Making sure guests are comfortable: facility management during the event
Like event planners, facility managers aren’t superhuman, so they often turn to Intelligent Maintenance Management Platforms (IMMP), CAFM (Computer-Aided Facility Management) and other software solutions to keep track of everyday operations to the last detail. This is how they’re able to monitor everything in real time and be helpful partners.
But don’t think this is a “high voltage” situation where only facility managers can come near the software. Event managers can join the fun too. Take checklists, for example. If you create checklists for the staff, your team won’t forget to do anything between different activities, like disinfecting surfaces, checking the sound system, or replenishing refreshments for guests.
Again, it’s all about teamwork and instant communication. If you’re installing a contactless event check-in and capacity control, for example, that data should be recorded. If your facility manager has access to it in real time, they will be able to know when a conference room needs cleaning. They can even adjust ventilation and air conditioning settings according to the number of people in attendance or the time of day.
Eventbrite claims temperature is something “event planners will never get right”, though perhaps that’s just because they’re not communicating with facility management effectively. And the same goes for dirty public restrooms, which may give a poor impression of your event.
Occupancy sensors (along with a software that can process that data) can also be used to estimate how many people have used the restrooms and when they are due for a cleaning, providing a consistent level of service. This allows us to avoid common complaints such as foul odors, lack of supplies, overflowing rubbish bins, or dirty floors. A 2013 study found that 93% of people consider “dirty or sticky floors” a sign of an unclean restroom, while 89% mentioned “odor” and 88% pointed out “overflowing bins”.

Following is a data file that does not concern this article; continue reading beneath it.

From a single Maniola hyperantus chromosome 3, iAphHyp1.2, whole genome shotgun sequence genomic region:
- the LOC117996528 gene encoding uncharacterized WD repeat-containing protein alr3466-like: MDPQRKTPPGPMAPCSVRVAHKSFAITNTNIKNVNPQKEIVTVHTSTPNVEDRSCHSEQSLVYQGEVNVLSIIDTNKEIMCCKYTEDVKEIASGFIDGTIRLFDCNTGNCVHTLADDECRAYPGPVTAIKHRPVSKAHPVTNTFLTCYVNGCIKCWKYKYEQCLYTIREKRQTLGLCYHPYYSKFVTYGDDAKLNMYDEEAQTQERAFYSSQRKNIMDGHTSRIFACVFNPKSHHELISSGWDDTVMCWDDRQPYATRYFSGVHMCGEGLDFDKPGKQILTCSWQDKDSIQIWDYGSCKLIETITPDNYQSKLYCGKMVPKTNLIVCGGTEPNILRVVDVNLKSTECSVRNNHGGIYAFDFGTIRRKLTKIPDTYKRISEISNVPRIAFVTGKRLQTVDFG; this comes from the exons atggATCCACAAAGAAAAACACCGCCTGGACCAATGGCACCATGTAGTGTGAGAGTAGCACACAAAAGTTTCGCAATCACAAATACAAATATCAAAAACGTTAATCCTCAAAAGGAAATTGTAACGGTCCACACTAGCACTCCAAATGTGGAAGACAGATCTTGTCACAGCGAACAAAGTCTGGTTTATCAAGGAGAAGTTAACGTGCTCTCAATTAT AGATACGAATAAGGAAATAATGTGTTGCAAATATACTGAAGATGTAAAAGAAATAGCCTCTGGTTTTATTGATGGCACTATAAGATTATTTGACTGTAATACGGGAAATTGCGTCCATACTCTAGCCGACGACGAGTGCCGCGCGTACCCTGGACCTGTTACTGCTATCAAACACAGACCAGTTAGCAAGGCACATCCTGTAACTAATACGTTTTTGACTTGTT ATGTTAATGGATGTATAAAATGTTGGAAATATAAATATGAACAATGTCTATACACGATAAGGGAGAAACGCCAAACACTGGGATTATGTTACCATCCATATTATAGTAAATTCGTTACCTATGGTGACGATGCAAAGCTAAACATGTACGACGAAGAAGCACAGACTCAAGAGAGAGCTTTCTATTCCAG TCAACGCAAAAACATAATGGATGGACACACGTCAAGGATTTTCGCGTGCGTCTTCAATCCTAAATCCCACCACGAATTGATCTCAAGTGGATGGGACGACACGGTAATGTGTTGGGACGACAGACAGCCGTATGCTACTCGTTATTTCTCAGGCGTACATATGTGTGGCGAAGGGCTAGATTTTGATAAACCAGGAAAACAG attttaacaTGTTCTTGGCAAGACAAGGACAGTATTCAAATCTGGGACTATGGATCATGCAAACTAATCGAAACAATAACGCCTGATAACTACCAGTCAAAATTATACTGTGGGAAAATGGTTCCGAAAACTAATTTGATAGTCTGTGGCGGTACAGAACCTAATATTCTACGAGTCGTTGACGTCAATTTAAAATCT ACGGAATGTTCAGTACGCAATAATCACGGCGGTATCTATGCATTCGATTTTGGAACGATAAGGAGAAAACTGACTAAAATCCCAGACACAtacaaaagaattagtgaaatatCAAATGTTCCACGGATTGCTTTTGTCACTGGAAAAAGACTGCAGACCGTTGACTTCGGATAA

Finally, you can improve customer service by integrating messaging apps with facility management software. For example, if someone complains about the lack of toilet paper through WhatsApp, it can instantly become a work order for staff. Your guests will feel like you’re paying attention to them, and problems may be solved before another guest makes the same complaint.
The take-away: Facility Management is in the details
Now, these may seem like small things, but in a large event they will add up. If you manage to deal with them promptly, attendees won’t notice them at all. However, if you fail to do so, they can easily share their less-than-happy experiences online. That’s why only bad facility management gets noticed. First-class facility management is invisible, which is why unwary event planners often overlook it.
A quote by Walt Disney himself comes to mind: “there is no magic in magic. It’s all in the details.” If Cinderella’s ride-sharing carriage app crashes at midnight, or turns into a pumpkin, go ahead and call it for what it is: lack of maintenance. And if someone eats a bad apple, lack of HACCP compliance is more likely than witchcraft. So let facility managers in: they won’t crash your party, they’ll just make sure you smash it.